Create a virtual network

This tutorial requires an existing virtual network with two subnets. Click the Try it button in the box that follows, to quickly create a virtual network. Clicking the Try it button opens the Azure Cloud Shell. Though the Cloud Shell runs PowerShell or a Bash shell, in this section, the Bash shell is used to create the virtual network. The Bash shell has the Azure command-line interface installed. If prompted by the Cloud Shell, log in to Azure using your Azure account. If you don't have an Azure account, you can sign up for a free trial. To create the virtual network used in this tutorial, click the Copy button in the following box, then paste the script into the Azure Cloud Shell:

#!/bin/bash

#Set variables used in the script.
rgName="myResourceGroup"
location="eastus"

# Create a resource group.
az group create \
  --name $rgName \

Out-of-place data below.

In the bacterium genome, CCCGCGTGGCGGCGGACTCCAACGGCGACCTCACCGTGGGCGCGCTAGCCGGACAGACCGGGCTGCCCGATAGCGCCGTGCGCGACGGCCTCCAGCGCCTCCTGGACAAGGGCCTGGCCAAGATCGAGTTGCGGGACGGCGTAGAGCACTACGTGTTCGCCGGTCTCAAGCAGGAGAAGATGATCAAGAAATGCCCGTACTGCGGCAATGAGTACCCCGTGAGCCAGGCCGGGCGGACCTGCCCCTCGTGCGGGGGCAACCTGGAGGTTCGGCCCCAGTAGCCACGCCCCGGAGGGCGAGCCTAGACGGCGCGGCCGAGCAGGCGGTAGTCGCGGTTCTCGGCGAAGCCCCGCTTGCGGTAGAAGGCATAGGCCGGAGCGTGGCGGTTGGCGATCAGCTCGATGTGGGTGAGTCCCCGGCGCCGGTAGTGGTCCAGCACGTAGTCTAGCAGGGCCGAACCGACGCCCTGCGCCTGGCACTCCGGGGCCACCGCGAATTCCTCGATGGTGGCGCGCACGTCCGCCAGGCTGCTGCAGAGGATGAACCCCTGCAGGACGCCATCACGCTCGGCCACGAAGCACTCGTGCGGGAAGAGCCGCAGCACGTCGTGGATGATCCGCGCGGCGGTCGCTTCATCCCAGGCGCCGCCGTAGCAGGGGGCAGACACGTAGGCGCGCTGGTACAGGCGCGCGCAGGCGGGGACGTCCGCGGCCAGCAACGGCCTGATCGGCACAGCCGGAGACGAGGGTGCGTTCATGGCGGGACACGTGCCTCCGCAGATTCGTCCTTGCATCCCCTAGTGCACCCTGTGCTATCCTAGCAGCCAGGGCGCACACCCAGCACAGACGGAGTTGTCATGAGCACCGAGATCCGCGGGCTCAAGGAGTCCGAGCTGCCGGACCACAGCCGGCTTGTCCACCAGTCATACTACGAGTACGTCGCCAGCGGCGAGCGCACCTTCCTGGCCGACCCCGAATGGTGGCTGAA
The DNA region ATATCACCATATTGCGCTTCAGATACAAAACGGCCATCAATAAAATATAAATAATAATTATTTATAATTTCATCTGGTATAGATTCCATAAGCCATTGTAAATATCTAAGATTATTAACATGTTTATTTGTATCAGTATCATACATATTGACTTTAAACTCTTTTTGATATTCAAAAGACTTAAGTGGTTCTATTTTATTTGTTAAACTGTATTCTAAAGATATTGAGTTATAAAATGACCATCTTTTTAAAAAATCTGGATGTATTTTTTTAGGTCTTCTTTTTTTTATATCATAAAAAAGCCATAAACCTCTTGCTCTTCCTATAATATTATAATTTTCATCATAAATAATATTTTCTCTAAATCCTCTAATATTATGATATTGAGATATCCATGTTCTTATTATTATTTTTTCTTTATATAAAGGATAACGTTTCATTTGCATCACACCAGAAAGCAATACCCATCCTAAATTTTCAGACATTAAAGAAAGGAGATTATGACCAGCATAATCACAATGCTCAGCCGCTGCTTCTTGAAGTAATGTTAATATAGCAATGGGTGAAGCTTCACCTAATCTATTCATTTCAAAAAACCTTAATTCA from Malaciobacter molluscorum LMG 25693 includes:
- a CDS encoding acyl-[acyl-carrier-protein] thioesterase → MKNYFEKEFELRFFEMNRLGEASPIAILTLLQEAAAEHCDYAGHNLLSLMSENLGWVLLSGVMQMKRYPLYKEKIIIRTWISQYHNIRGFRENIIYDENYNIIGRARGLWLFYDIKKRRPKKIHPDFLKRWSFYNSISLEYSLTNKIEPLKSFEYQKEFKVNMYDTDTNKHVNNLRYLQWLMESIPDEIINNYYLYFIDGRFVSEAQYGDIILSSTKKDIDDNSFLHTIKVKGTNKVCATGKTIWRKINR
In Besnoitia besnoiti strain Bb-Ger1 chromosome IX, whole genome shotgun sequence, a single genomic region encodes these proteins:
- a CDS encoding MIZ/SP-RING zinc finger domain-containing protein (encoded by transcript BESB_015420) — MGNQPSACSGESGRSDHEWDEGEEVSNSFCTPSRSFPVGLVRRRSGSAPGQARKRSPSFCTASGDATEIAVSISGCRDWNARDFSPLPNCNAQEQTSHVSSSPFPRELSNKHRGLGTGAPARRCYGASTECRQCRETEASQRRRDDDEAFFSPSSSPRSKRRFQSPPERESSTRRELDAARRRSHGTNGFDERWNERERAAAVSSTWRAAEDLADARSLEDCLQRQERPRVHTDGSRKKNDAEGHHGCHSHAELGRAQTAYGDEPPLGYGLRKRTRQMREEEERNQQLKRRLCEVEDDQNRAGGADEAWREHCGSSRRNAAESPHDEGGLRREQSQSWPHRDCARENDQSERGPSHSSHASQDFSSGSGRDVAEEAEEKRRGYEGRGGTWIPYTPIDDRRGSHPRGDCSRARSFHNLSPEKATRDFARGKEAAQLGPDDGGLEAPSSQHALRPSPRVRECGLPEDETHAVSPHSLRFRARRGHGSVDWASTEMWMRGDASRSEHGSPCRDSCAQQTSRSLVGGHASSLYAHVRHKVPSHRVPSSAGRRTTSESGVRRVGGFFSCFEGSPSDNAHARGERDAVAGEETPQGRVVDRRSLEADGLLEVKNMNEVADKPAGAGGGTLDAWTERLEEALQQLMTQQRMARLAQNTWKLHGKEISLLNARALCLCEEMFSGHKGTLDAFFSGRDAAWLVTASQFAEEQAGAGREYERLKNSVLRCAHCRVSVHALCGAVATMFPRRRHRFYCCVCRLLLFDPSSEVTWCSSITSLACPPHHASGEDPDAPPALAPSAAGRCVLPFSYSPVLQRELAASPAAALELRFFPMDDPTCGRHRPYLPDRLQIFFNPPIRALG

--location $location

# Create a virtual network with one subnet named Public.
az network vnet create \
  --name myVnet \
  --resource-group $rgName \
  --address-prefixes 10.0.0.0/16 \
  --subnet-name Public \
  --subnet-prefix 10.0.0.0/24

# Create an additional subnet named Private in the virtual network.
az network vnet subnet create \
  --name Private \
  --address-prefix 10.0.1.0/24 \
  --vnet-name myVnet \
  --resource-group $rgName

To learn more about how to use the portal, PowerShell, or an Azure Resource Manager template to create a virtual network, see Create a virtual network.

Delete resources

When you finish this tutorial, you might want to delete the resources that you created, so that you don't incur usage charges. Deleting a resource group also deletes all resources that are in the resource group. In a CLI session, enter the following command:

az group delete --name myResourceGroup --yes

Next steps